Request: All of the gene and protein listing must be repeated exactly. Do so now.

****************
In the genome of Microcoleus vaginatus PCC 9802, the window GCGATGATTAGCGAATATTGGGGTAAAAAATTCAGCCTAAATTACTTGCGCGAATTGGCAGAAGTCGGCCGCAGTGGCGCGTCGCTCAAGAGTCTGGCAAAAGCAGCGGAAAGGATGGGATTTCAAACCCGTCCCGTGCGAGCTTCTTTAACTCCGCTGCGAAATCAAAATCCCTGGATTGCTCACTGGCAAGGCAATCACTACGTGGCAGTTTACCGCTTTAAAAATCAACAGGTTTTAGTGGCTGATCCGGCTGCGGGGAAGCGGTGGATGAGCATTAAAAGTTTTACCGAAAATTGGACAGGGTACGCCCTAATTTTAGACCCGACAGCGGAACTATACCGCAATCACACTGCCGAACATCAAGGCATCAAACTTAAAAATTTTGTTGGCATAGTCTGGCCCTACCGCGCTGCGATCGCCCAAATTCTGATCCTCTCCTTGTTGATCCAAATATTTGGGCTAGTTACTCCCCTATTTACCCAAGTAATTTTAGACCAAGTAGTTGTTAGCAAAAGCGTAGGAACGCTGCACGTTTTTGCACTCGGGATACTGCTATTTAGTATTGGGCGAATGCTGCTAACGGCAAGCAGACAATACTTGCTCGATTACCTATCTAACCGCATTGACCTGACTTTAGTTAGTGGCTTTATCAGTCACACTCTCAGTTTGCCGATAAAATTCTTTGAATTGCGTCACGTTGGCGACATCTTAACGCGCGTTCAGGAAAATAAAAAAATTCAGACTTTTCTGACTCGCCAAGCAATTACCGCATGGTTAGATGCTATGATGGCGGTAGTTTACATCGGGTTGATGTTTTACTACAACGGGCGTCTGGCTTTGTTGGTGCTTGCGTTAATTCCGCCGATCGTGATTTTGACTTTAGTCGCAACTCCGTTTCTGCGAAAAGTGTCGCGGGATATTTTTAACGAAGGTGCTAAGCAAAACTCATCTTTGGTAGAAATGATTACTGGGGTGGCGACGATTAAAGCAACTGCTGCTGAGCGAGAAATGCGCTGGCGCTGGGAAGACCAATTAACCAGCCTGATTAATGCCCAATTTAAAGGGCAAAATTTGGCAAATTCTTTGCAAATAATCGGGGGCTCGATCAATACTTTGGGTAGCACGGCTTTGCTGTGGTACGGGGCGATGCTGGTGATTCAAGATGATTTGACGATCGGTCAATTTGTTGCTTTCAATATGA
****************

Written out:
In the genome of Microcoleus vaginatus PCC 9802, the window GCGATGATTAGCGAATATTGGGGTAAAAAATTCAGCCTAAATTACTTGCGCGAATTGGCAGAAGTCGGCCGCAGTGGCGCGTCGCTCAAGAGTCTGGCAAAAGCAGCGGAAAGGATGGGATTTCAAACCCGTCCCGTGCGAGCTTCTTTAACTCCGCTGCGAAATCAAAATCCCTGGATTGCTCACTGGCAAGGCAATCACTACGTGGCAGTTTACCGCTTTAAAAATCAACAGGTTTTAGTGGCTGATCCGGCTGCGGGGAAGCGGTGGATGAGCATTAAAAGTTTTACCGAAAATTGGACAGGGTACGCCCTAATTTTAGACCCGACAGCGGAACTATACCGCAATCACACTGCCGAACATCAAGGCATCAAACTTAAAAATTTTGTTGGCATAGTCTGGCCCTACCGCGCTGCGATCGCCCAAATTCTGATCCTCTCCTTGTTGATCCAAATATTTGGGCTAGTTACTCCCCTATTTACCCAAGTAATTTTAGACCAAGTAGTTGTTAGCAAAAGCGTAGGAACGCTGCACGTTTTTGCACTCGGGATACTGCTATTTAGTATTGGGCGAATGCTGCTAACGGCAAGCAGACAATACTTGCTCGATTACCTATCTAACCGCATTGACCTGACTTTAGTTAGTGGCTTTATCAGTCACACTCTCAGTTTGCCGATAAAATTCTTTGAATTGCGTCACGTTGGCGACATCTTAACGCGCGTTCAGGAAAATAAAAAAATTCAGACTTTTCTGACTCGCCAAGCAATTACCGCATGGTTAGATGCTATGATGGCGGTAGTTTACATCGGGTTGATGTTTTACTACAACGGGCGTCTGGCTTTGTTGGTGCTTGCGTTAATTCCGCCGATCGTGATTTTGACTTTAGTCGCAACTCCGTTTCTGCGAAAAGTGTCGCGGGATATTTTTAACGAAGGTGCTAAGCAAAACTCATCTTTGGTAGAAATGATTACTGGGGTGGCGACGATTAAAGCAACTGCTGCTGAGCGAGAAATGCGCTGGCGCTGGGAAGACCAATTAACCAGCCTGATTAATGCCCAATTTAAAGGGCAAAATTTGGCAAATTCTTTGCAAATAATCGGGGGCTCGATCAATACTTTGGGTAGCACGGCTTTGCTGTGGTACGGGGCGATGCTGGTGATTCAAGATGATTTGACGATCGGTCAATTTGTTGCTTTCAATATGA